Amendment 23 seeks to add a few additional words to the definition of the “normal value” of goods. That is to ensure that the comparable price for the purposes of determining normal value of a good would be assessed with respect to independent consumers, rather than consumption by anyone in the exporting country or territory. That is a point of clarification, to provide legal certainty as to the definition of normal value. It would give producers peace of mind that they will not be unfairly disadvantaged by comparison with supposedly normal prices, that are in fact subject to subsidy. I would hope that this amendment would cause little concern to members of the Committee and that it will be supported, and I am sure that the Minister will comment on that in due course.

Amendment 24 is consequential to amendment 25, the latter being a substantive amendment seeking to introduce proper detail to the procedure for determining the value of goods, and therefore to the understanding of comparable prices for the purposes of assessing market distortions. Again, that goes to the heart of what we want to do: we want to give a certain amount of certainty and clarity, and we have not had that. There is nothing wrong with us wanting that, and there is nothing wrong with us wanting to scrutinise that in future. This detail should already be on the face of the Bill rather than kicked into regulations. The Manufacturing Trade Remedies Association has been clear with us that the lack of detail is the cause of a great deal of uncertainty for their members. That can be fatal to businesses—not just delay, but uncertainty. They will be left in the dark until the Government come forward with the numerous outstanding regulations.

As they stand, the three related Brexit Bills will entail vast quantities of expected secondary legislation: without which it will not be possible to begin to adapt to a new system for creating a level playing field for our own producers, and for the benefit of consumers as well, which are interchangeable as we heard from representative witnesses last week. Amendment 25 would therefore put in place several safeguards to ensure that such a playing field would be achieved. It would do so by explicitly excluding prices where compensatory arrangements are in place in an exporting country from determining the normal value of a good. It would ensure that the normal value represented the value of the majority of similar goods exported to the UK, not a minority. It would make provision for situations in which a normal value was more difficult to determine because of insufficient sales of like goods. Amendment 25 would also give powers to the TRA to make a judgement call on whether value had been distorted when it was making its assessments, or use evidence from an appropriately representative country with similar levels of economic development and adherence to social and environmental factors and protections.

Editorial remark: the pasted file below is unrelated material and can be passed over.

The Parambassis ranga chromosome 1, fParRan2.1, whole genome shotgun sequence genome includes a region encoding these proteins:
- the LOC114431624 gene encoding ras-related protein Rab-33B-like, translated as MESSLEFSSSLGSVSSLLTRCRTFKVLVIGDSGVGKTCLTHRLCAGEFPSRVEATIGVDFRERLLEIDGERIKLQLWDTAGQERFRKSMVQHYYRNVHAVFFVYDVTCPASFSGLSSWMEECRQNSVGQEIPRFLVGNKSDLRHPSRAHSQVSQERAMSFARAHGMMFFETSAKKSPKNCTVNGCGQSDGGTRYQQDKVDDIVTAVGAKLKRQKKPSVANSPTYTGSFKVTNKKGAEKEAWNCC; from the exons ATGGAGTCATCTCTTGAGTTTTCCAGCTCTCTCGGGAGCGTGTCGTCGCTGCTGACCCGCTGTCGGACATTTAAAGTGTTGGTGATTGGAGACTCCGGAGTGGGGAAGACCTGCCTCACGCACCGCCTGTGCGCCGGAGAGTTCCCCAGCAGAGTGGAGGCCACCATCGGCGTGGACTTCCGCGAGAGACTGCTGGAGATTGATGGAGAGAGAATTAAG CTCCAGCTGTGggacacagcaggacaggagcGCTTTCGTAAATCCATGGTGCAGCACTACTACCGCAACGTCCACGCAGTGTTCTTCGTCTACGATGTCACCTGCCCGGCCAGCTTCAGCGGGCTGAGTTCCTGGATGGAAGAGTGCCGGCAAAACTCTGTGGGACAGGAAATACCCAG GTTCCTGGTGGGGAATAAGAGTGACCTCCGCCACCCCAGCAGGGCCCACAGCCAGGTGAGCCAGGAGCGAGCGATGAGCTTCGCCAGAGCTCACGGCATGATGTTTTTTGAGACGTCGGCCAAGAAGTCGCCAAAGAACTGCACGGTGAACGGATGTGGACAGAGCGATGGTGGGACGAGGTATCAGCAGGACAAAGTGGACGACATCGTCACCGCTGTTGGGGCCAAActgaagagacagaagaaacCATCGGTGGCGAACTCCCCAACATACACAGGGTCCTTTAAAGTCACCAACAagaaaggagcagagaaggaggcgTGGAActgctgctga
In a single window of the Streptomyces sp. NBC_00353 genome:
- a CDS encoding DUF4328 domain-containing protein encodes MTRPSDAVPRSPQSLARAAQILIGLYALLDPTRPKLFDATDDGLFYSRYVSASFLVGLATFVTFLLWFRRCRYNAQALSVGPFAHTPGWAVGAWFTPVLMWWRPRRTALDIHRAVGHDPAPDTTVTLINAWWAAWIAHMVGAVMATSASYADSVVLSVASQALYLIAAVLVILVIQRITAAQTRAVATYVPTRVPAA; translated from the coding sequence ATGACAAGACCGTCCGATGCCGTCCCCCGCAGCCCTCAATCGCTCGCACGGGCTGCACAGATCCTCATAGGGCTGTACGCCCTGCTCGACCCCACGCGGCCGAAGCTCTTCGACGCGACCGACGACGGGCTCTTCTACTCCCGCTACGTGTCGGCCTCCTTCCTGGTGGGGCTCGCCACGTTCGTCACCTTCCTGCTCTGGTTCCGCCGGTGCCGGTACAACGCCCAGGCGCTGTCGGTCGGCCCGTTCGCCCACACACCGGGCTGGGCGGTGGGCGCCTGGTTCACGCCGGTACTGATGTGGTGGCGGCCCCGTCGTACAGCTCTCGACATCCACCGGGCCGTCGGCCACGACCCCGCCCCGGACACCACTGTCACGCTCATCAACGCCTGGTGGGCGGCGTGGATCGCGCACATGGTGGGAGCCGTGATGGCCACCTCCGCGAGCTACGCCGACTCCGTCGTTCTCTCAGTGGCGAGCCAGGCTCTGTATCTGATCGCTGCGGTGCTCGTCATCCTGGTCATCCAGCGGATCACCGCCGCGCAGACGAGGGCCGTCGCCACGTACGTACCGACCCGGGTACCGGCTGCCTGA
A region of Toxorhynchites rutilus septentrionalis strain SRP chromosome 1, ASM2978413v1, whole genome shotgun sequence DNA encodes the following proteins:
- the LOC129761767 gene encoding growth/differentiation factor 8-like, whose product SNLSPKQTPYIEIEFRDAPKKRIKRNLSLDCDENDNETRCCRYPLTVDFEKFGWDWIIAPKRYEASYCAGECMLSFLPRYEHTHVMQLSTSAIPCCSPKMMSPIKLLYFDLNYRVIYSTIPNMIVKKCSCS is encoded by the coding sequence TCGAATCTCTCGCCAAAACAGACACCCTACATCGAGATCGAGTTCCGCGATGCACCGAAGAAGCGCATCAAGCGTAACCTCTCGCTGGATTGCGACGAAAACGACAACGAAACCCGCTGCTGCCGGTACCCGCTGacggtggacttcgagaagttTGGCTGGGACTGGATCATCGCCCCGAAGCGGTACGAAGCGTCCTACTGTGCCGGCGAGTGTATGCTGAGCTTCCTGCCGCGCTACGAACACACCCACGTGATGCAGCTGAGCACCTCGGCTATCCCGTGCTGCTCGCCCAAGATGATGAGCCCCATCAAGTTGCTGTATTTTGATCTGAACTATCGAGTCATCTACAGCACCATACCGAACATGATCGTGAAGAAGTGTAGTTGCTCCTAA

Amendment 26 follows from the detail added in amendment 25, and would ensure that once a proper procedure for determining normal value had been conducted in the manner I outlined, the value would be compared with the export price in a fair manner. Amendment 27 is consequential to the two before it, and would ensure that regulations made thereafter could add further guidance to the application of the provisions contained in the previous amendment, offering the Secretary of State some flexibility should additional changes be necessary. We accept that flexibility is needed in situations.

Amendments 62 to 64 would ensure that the definition of the term “serious injury” corresponded to the agreed terminology of the World Trade Organisation. Broadly, all the amendments would do little more than establish Trade Remedy Authority compliance with World Trade Organisation standards in calculating dumping margins and subsidies, and in assessing injury. In some sections, the language is derived directly from existing EU regulations: that would give the added advantage of maintaining alignment during the transition period, and potentially thereafter if desirable. Given that they are already in use throughout the globe, it is obvious that these are not unreasonable procedures to apply here in primary legislation. One would hope that the Government would bring forward similar proposals if the unfortunate outcome arises whereby they are left to regulations. The fact that these amendments constitute such normal procedures simply begs the question of why such large gaps have been left in the Bill, and highlight the uncertainty they cause.

We are still not getting answers from the Government on the fundamental issue. This is a mañana Bill: we will leave it till tomorrow. Why not simply add the necessary procedures to the primary legislation, as the amendment would do? That would give peace of mind to our fine and fantastic producers that they will be able to play on a level playing field, whatever happens. Certainty, certainty, certainty—that is what we want.